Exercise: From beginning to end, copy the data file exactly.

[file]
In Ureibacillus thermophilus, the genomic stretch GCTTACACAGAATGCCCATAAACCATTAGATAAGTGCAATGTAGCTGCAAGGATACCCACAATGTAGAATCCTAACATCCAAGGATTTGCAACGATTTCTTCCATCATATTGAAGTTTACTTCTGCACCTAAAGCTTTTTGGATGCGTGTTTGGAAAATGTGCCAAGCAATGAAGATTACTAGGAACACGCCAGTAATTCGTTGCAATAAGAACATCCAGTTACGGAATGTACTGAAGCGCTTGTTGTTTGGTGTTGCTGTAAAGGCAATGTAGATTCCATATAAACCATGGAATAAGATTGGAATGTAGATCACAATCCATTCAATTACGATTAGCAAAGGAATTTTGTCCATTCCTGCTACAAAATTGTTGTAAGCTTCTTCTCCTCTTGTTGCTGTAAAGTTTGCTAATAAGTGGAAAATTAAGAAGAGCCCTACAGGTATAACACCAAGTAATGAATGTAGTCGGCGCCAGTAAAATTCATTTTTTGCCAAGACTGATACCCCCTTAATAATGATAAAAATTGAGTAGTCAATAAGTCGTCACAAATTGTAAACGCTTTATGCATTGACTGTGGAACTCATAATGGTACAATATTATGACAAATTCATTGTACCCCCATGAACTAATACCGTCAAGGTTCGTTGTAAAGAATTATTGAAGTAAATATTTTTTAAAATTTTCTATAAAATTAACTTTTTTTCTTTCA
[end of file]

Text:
In Ureibacillus thermophilus, the genomic stretch GCTTACACAGAATGCCCATAAACCATTAGATAAGTGCAATGTAGCTGCAAGGATACCCACAATGTAGAATCCTAACATCCAAGGATTTGCAACGATTTCTTCCATCATATTGAAGTTTACTTCTGCACCTAAAGCTTTTTGGATGCGTGTTTGGAAAATGTGCCAAGCAATGAAGATTACTAGGAACACGCCAGTAATTCGTTGCAATAAGAACATCCAGTTACGGAATGTACTGAAGCGCTTGTTGTTTGGTGTTGCTGTAAAGGCAATGTAGATTCCATATAAACCATGGAATAAGATTGGAATGTAGATCACAATCCATTCAATTACGATTAGCAAAGGAATTTTGTCCATTCCTGCTACAAAATTGTTGTAAGCTTCTTCTCCTCTTGTTGCTGTAAAGTTTGCTAATAAGTGGAAAATTAAGAAGAGCCCTACAGGTATAACACCAAGTAATGAATGTAGTCGGCGCCAGTAAAATTCATTTTTTGCCAAGACTGATACCCCCTTAATAATGATAAAAATTGAGTAGTCAATAAGTCGTCACAAATTGTAAACGCTTTATGCATTGACTGTGGAACTCATAATGGTACAATATTATGACAAATTCATTGTACCCCCATGAACTAATACCGTCAAGGTTCGTTGTAAAGAATTATTGAAGTAAATATTTTTTAAAATTTTCTATAAAATTAACTTTTTTTCTTTCA